Here’s a good article for Father’s Day from Arthur Brooks in the radically leftist New York Times, of all places.
The data confirm that hard work is correlated with well-being. The University of Michigan’s Panel Study of Income Dynamics polls thousands of American families, and its 2009 results show that people who feel good about themselves work more than those who don’t. It asks how often the respondents felt so sad that nothing could cheer them up. My analysis of the study showed that people who felt that way “none of the time” worked 10 percent more hours per week than those who felt that way “most of the time.” This holds true when we eliminate people who worked zero hours, so it is not merely that unemployed people are miserable. This doesn’t prove that extra work hours chase away sadness, but it weakens any argument that the cure for the blues is a French workweek.
So vocation is crucial to leading a satisfying life. Who teaches this truth to children? Many traditions emphasize the role of fathers. Jesus defended himself to the Pharisees for working on the Sabbath by saying, “my Father is always at his work to this very day, and I, too, am working.” And the Talmud instructs us, “For a man not to teach his son a trade or profession is equivalent to teaching him to steal.”
The best way for a father to teach this is by example. This explains why a child’s ability to grow up to be a productive adult is so strongly predicted by the presence of a working father in the home. The Princeton sociologist Sara McLanahan has for decades studied what happens to sons and daughters when their fathers are absent. She finds that after controlling for demographics, children in fatherless families are roughly twice as likely to drop out of high school as kids in intact homes. Even after controlling for student talent via standardized test scores, a sharp decline in grades and attendance persists. And young men who grow up without a father are 1.5 times more likely to be idle — that is, neither in the work force nor in school — than those with a father in the home. And this brings us to a particularly serious issue this Father’s Day: Our growing national jobs deficit. In 1953, just 14 percent of adult American men were neither working nor seeking work. Today, that rate has more than doubled, to 30 percent. And this doesn’t only reflect an aging population with more retired men: Just after World War II, 8 percent of noninstitutionalized males ages 25 to 54 were not working. Today, 17 percent of that same group of men are idle.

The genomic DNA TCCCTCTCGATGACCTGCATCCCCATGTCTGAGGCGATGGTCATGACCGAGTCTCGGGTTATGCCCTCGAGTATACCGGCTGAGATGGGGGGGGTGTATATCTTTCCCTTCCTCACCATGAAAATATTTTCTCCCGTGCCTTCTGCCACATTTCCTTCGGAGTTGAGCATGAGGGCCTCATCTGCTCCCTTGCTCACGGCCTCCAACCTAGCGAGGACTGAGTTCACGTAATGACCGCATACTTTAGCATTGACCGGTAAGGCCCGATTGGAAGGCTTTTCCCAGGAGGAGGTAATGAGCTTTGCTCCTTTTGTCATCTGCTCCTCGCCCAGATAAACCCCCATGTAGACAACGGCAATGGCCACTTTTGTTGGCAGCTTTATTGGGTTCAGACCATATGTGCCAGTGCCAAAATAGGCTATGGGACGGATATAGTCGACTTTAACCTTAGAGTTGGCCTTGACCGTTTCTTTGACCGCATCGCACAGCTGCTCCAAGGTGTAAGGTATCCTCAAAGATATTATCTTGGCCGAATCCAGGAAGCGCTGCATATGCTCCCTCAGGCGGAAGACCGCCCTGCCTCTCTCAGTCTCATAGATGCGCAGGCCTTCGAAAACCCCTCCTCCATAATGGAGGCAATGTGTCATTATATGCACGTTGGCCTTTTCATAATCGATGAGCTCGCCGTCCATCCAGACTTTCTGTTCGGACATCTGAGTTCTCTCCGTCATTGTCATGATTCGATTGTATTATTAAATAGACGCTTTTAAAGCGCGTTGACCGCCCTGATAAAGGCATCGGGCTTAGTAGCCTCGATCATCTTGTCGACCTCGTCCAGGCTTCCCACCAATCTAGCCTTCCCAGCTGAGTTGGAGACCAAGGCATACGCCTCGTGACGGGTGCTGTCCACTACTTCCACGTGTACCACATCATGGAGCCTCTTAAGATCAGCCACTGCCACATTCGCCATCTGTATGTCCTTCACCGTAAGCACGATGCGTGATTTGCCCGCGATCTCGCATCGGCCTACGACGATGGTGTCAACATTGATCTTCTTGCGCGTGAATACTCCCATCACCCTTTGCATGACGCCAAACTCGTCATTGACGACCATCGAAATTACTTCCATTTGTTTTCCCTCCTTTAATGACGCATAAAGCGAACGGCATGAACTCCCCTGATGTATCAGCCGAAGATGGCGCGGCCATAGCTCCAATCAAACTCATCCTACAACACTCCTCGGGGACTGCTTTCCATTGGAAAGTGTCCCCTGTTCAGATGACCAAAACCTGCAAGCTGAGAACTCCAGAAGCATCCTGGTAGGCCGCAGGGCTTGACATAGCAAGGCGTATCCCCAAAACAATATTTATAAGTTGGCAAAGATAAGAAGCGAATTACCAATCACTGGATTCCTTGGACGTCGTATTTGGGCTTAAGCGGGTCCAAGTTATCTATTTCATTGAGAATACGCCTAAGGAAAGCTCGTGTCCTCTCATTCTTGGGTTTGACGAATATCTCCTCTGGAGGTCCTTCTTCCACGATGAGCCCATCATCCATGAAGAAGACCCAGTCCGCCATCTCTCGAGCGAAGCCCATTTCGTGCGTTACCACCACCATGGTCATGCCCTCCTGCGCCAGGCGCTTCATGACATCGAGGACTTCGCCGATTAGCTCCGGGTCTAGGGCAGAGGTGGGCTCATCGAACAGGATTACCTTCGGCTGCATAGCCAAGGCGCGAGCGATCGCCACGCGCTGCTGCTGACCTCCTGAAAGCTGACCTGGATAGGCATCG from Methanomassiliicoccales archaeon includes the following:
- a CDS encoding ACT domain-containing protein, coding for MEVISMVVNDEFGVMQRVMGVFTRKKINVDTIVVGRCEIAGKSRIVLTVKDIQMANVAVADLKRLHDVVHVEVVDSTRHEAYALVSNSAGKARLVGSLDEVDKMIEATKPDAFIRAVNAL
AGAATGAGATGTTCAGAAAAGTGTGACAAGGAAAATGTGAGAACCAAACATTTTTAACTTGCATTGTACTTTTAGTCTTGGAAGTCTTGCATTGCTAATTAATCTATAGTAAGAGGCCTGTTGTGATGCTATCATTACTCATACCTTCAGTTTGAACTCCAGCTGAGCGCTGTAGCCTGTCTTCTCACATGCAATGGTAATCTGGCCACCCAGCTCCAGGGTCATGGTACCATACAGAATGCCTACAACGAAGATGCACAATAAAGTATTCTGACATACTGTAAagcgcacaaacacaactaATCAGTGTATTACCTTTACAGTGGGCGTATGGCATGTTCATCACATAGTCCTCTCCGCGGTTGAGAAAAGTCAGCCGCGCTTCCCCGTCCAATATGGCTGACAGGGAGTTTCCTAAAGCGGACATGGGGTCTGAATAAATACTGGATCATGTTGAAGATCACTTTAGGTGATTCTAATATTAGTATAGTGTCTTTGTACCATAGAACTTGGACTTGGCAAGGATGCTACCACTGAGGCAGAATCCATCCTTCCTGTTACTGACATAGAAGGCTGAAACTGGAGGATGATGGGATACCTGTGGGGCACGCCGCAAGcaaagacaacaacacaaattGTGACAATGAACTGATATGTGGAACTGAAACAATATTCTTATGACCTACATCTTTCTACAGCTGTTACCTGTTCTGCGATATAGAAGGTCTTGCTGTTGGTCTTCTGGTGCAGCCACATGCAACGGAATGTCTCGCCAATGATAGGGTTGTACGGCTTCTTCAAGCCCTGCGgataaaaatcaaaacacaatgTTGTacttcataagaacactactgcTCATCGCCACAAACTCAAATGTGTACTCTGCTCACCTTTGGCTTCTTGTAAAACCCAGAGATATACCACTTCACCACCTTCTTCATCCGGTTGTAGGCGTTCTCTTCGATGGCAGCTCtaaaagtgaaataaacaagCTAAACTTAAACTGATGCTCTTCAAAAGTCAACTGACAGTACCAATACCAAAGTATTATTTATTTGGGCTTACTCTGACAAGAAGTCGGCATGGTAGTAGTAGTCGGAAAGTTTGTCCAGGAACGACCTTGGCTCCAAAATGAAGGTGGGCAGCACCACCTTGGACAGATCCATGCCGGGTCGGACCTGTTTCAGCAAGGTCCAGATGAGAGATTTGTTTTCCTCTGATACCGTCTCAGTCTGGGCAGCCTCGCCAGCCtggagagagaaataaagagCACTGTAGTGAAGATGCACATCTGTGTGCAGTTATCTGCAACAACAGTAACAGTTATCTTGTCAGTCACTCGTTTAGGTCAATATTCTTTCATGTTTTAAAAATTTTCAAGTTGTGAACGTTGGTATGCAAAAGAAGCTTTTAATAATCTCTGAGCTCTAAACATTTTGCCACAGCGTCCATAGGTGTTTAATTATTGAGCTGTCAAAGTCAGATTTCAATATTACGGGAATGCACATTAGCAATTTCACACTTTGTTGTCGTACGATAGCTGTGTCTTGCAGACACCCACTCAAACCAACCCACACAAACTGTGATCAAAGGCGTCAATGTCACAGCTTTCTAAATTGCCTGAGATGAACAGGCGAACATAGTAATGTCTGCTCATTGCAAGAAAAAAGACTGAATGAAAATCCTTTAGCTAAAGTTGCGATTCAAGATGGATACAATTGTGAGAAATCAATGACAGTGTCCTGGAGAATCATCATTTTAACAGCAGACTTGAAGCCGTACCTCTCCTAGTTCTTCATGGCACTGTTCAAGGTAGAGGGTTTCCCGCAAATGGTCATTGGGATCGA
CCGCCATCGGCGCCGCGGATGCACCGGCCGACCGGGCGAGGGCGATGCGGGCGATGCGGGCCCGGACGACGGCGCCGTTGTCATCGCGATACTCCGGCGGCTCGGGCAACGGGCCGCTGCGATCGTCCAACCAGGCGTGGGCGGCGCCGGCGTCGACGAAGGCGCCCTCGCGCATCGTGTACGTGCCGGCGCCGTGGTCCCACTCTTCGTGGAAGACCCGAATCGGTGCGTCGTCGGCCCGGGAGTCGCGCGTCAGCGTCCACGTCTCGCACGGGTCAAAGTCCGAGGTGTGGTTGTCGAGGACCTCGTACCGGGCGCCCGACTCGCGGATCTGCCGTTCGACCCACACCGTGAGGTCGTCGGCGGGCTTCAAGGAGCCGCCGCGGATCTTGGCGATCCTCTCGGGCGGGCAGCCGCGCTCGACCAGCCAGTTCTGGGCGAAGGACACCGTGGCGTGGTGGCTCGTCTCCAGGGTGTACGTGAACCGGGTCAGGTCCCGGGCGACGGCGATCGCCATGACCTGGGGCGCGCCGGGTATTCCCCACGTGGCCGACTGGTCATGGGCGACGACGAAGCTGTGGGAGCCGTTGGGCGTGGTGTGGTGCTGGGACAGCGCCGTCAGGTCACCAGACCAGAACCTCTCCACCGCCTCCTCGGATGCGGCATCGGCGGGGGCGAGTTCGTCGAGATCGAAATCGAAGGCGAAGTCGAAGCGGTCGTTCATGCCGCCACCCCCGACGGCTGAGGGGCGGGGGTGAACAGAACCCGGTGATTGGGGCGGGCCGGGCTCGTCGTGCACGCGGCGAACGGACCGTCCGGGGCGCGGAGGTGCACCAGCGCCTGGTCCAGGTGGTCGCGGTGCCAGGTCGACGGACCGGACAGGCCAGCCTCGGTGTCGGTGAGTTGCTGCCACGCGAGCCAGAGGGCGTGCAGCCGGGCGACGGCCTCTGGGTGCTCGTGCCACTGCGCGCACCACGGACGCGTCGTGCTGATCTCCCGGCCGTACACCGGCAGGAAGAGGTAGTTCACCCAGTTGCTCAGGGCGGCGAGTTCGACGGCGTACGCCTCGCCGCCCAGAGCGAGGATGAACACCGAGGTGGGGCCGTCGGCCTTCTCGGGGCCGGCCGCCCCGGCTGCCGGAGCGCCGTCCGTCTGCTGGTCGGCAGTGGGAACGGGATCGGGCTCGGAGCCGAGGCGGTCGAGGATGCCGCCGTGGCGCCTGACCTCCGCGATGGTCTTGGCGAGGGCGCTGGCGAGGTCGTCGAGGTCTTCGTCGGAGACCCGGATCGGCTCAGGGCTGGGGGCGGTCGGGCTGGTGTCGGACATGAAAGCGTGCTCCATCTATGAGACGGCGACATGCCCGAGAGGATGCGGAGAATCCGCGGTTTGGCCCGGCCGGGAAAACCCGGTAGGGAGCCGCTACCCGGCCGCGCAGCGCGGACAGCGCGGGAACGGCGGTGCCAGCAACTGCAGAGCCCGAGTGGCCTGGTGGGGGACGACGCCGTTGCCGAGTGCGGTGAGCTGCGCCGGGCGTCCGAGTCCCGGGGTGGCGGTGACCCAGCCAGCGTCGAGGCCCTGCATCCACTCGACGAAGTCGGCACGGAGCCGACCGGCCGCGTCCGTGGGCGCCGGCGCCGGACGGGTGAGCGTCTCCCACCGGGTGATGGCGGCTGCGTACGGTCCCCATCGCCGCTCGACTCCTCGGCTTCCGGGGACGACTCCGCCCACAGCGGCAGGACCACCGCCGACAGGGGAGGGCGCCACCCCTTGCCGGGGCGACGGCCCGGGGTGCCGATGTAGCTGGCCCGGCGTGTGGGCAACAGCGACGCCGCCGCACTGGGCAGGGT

So fathers are important for teaching children to work, which is how they become independent and able to share with others in need. That’s valuable. And that was certainly true for me – my father took me to work all the time and on weekends even. And when I was in high school, he encouraged me to work in the summers and take a job in the evenings year-round. Looking back, this is definitely one the things that went right in my story.
But there’s more that fathers can do. Take a look at this statistical evidence on fathers and religious belief of children.